If you don’t know how to check what IP range your router is handing out, just add 100 to the IP address

you currently have. This is sloppy, but will most likely work. For example, if you automatically got an

IP address of 192.168.2.72 it’s probably safe to set a static address of 192.168.2.172, as most address

pools are not larger than 100 (100 higher than what you currently have) This is sloppy, but should work

if this all sounds French to you.

 

Giving this a lot of extra thought can help with future problems, for example on my network

anything above a .100 address means it’s a server or printer of some kind. Anything above .200

means its wireless. Setting up meaning to these can be of great importance later on, as your

network starts to grow.

 

If all those numbers look French to you, just remember to make sure you give your Linux box an IP

address that is on your same network. For example

 

If you’re on a 192.168.2.xxx network

 

address  192.168.2.111   (replace 111 with the IP address you want)

netmask 255.255.255.0

network 192.168.2.0

broadcast 192.168.2.255

gateway 192.168.2.1

 

 

If you’re on a 192.168.1.xxx network

 

address  192.168.1.111   (replace 111 with the IP address you want)

netmask 255.255.255.0

network 192.168.1.0

broadcast 192.168.1.255

gateway 192.168.1.1

 

If you’re on a 192.168.0.xxx network

 

address  192.168.0.111   (replace 111 with the IP address you want)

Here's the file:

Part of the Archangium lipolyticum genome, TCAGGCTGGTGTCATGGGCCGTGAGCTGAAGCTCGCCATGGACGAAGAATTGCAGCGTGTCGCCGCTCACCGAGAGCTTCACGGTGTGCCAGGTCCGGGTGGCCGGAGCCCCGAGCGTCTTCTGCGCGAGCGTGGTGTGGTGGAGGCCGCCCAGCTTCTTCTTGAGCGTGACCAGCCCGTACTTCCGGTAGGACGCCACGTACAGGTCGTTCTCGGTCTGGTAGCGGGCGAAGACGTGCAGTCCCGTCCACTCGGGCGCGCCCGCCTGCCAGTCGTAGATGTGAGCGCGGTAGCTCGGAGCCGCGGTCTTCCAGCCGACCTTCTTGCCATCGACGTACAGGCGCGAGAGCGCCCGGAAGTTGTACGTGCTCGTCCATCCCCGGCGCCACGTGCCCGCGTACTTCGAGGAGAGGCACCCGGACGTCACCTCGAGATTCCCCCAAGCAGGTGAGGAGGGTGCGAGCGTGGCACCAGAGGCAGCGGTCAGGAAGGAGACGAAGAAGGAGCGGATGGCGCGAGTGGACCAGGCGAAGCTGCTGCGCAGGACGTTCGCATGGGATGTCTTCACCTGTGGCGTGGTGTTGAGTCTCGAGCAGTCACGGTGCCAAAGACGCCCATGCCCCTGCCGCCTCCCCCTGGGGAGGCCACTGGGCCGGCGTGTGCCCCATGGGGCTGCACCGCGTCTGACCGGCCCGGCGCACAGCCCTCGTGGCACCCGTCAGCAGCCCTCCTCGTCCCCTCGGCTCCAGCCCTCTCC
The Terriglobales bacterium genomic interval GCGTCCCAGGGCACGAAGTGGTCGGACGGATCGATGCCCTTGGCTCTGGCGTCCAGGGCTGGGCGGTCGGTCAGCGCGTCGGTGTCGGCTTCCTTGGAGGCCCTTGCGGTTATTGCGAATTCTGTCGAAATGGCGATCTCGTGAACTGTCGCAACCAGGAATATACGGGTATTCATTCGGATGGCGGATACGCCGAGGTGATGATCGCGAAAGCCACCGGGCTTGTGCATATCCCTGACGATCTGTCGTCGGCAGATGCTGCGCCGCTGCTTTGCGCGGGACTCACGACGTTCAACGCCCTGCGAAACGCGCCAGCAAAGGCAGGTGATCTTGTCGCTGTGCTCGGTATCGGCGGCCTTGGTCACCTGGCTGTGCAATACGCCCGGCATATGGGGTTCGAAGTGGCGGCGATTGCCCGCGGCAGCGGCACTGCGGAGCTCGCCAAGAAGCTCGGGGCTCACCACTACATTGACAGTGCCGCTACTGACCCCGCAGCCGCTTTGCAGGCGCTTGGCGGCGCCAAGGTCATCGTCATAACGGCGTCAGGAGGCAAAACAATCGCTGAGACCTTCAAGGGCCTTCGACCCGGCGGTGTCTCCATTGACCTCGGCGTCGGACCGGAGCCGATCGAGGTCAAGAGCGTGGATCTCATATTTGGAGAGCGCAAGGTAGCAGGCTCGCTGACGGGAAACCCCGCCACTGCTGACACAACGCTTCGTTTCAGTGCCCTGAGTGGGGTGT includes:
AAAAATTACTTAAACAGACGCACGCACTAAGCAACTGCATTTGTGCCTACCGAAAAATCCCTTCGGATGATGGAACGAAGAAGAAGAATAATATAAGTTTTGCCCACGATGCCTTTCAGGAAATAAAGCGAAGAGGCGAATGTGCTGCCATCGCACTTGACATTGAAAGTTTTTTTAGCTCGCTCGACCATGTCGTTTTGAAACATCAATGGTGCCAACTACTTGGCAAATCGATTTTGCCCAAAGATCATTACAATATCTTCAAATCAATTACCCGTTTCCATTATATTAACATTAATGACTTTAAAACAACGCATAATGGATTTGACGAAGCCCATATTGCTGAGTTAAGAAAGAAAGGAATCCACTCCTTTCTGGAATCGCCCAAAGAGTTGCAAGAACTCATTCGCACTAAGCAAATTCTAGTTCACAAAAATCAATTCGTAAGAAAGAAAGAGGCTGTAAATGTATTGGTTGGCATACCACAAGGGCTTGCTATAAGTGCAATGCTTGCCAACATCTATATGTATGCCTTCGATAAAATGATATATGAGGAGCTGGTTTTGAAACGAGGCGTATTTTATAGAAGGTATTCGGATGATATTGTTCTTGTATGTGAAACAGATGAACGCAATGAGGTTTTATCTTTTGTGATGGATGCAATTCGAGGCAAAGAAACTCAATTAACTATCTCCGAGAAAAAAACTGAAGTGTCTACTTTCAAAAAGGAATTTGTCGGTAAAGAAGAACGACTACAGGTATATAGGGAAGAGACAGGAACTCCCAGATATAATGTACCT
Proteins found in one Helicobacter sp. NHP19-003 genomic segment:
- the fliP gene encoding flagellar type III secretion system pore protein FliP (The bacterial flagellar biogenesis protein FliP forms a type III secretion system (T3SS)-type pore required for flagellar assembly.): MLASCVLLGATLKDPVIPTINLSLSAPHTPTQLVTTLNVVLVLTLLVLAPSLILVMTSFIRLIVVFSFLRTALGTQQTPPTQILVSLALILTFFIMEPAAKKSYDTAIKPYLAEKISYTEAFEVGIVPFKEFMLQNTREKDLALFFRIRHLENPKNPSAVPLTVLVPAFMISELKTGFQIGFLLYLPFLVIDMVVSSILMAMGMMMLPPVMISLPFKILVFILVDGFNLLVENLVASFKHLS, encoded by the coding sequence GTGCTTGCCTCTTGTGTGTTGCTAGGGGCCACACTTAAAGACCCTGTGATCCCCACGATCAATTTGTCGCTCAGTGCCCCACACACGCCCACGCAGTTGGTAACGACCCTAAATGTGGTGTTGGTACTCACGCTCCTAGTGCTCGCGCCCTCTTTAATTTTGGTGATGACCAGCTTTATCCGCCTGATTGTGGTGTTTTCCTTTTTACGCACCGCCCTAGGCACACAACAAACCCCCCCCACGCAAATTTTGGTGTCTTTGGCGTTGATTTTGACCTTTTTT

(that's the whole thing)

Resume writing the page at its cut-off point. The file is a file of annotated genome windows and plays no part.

netmask 255.255.255.0

network 192.168.0.0

broadcast 192.168.0.255

gateway 192.168.0.1

 

 

If you’re on a 10.10.10.xxx network

 

address  10.10.10.111   (replace 111 with the IP address you want)

netmask 255.255.255.0

network 10.10.10.0

broadcast 10.10.10.255

gateway 10.10.10.1

 

interfaces

 

To enter a static IP address type    vim /etc/network/interfaces

(there is a space after vim)

 

You should see something like this

 

Network

 

 

Find the area that says

   iface eth0 inet dhcp 

 

hit the   insert   button on your keyboard

 

Change it to say static instead of “dhcp” and add the following lines  

 

iface eth0 inet static

            address  192.168.2.111   #(the IP address you want)

            netmask 255.255.255.0

            network 192.168.2.0

            broadcast 192.168.2.255

            gateway 192.168.2.1

 

 

 

That’s it, you just have to tell the editor to save it

 

Press   esc   on your keyboard, this should drop your cursor to the bottom left of the screen.

 

Type     :wq!

Press enter on your keyboard

 

If you did it correctly it should say something like “filename written”

 

And return you to the command prompt.

 

 

reboot

 

 

Once you are back at the command prompt, type  reboot  and hit enter on your keyboard.

 

Your system should reboot, and load up the new ip address.

 

After you login again as username  root  , type   ifconfig    and make sure   eth0   is getting

the IP address you specified.

 

IP Address

 

 

Now go to different computer, running Windows, and make sure you can ping that IP address.

Type    ping 192.168.2.111  (or whatever IP address you gave it)

 

 

If you’re not familiar with ping on a Windows machine. Just click on the start button